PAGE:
Goddess mug shot The Goddess Speaks

Carol Lee Ramie

Customers dump
ire and disdain on
young employees

I recently wrote a column titled "Inspiration can be found in the stories of strangers," in which I talked about not judging people by appearances. I mentioned an insurance claim I investigated concerning a pizza delivery guy who turned out to be a corporate computer genius taking a break from his demanding career. I also talked about my housekeeper who had just written her first novel.

I felt certain that would encourage people to look at individuals beyond stereotypes. So my heart aches as I'm about to type the following words.

My daughter, who just turned 17, got her first job a few months ago. An ice cream store was opening on the Windward side of the island, and it wasn't your standard ice cream store. Not only is the ice cream made fresh daily and selections made to order, the kids sing to their customers when a tip is dropped in the tip jar. What better place for a first job than a cheerful job selling exceptional ice cream to eager customers? And getting to sing, too!

Many people turned out to "audition" for the job. Yes, audition, for this is no ordinary store. Kendra had all the perfect qualities for the position: beautiful, sweet voice, good with people, smart and trainable. She was hired and was excited to start.

Opening night was memorable for my husband and me. Standing in the long line of excited customers waiting to press their lips to the best ice cream in Hawaii, we watched our daughter working for the first time. Her smile, I'm certain, could have lit up the sky that night, and our hearts could have melted the ice cream.

BUT ONE NIGHT, after her work shift ended, my daughter and I talked until 2 in the morning. We decided that she will be putting in her two weeks' notice to this wonderful ice cream store she adores working at and where she has bonded with her co-workers.

Kendra is an enthusiastic young woman, articulate and mature beyond her years. She is intelligent and has high standards for herself. She plans to major in sports medicine in college. She gets along with most everyone.

But sadly, as my daughter expressed with inconsolable emotions, on too many occasions she endured verbal assaults from customers because, as she says, "We just work at an ice cream store and don't know anything. They treat us like morons, like we're stupid, because in their eyes we only scoop ice cream."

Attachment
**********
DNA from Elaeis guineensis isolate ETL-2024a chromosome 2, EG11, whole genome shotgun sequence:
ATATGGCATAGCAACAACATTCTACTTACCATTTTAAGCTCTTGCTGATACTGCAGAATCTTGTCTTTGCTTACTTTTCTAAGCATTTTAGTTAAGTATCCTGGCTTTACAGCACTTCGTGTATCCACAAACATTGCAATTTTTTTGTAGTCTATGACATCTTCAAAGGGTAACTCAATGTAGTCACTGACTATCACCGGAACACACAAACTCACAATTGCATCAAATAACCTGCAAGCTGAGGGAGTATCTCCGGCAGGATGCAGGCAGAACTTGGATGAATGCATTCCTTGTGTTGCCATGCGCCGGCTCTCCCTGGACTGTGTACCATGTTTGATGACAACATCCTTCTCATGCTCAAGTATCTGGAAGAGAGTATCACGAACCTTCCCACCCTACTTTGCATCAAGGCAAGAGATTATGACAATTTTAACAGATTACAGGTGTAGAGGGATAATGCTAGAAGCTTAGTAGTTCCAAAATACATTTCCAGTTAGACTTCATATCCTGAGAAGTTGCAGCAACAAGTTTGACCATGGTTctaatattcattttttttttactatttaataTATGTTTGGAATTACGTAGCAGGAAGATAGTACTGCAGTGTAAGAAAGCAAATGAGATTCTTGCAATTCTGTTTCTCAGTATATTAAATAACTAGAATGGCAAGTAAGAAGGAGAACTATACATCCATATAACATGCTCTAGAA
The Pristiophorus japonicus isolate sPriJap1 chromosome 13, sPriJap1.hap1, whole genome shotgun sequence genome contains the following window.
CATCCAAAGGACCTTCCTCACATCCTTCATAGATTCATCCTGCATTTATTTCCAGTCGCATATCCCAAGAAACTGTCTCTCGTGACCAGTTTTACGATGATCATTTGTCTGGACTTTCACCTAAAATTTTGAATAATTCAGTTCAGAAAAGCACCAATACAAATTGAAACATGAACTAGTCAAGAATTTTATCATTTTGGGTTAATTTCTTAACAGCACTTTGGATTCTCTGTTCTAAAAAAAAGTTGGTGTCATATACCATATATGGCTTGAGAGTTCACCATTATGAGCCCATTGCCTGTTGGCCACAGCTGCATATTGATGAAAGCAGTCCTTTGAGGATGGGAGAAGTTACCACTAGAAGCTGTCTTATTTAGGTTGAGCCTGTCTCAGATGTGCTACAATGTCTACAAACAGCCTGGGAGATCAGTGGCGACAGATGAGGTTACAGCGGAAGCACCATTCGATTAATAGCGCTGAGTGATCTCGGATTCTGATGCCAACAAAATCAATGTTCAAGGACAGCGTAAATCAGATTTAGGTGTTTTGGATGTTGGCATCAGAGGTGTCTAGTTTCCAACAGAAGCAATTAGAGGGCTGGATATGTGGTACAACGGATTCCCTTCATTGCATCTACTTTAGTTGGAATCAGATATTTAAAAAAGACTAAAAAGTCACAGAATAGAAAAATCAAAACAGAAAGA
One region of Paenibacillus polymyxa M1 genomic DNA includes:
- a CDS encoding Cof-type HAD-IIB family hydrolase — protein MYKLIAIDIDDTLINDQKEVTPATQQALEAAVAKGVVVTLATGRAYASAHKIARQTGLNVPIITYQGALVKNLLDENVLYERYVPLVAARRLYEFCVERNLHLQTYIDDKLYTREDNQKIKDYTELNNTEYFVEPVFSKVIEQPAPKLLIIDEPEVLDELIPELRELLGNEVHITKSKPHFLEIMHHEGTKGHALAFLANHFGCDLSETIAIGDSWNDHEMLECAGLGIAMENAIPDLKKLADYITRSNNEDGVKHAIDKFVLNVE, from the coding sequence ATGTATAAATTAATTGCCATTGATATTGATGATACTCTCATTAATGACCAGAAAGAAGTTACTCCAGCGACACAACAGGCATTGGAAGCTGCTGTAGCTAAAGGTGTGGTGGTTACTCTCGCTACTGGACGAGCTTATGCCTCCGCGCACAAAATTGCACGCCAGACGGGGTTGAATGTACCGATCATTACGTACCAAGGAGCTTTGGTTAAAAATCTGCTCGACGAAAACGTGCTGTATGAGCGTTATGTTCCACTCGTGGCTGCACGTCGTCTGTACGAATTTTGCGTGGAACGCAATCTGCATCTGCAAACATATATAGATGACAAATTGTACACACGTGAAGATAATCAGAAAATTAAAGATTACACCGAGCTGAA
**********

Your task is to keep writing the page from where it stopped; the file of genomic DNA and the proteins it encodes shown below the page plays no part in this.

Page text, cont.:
She has been yelled at and talked down to for circumstances beyond her control like waiting too long (people love the ice cream and the lines haven't stopped); about the prices being too high (making fresh ice cream with the finest ingredients is expensive); not doing their jobs right (delivering the wrong order when customers watch it being made and say nothing until it's handed over, then demand another one).

Kendra has impressed others by her ability to handle these difficult situations with patience and kindness. Some customers who have witnessed these incidents have called the managers to compliment Kendra on her handling of these trying customers, but dealing with such difficult people has taken its toll on her to a point where I feel I must intervene.

Becoming a senior in high school is a monumental time in a child's life. I want her to remember this year in a positive, joyful way. I don't want to expose her to negative people and the dark clouds they cast all around them. She has the rest of her life to experience that, but no, not right now.

I am not worried about her "quitting." I learned a long time ago that we don't always have to finish what we start when it's not healthy for us.

It is a sad fact that some people treat others according to the "uniforms" they wear. To some, Kendra and her co-workers might "just work at an ice cream shop," but these young people deserve praise. They work hard at what they do. While mixing up your special orders, their hearts and minds are stirring with hopes and dreams.

Next time you see a young person working behind a counter, tell them they're doing a good job and thank them. Our young people need all the encouragement they can get. Not only do we need to look beyond the surface to see who people really are, but who they are striving to be and yet to become.

Carol Lee Ramie runs Island Investigative Services with her husband.

The Goddess Speaks is a feature column by and
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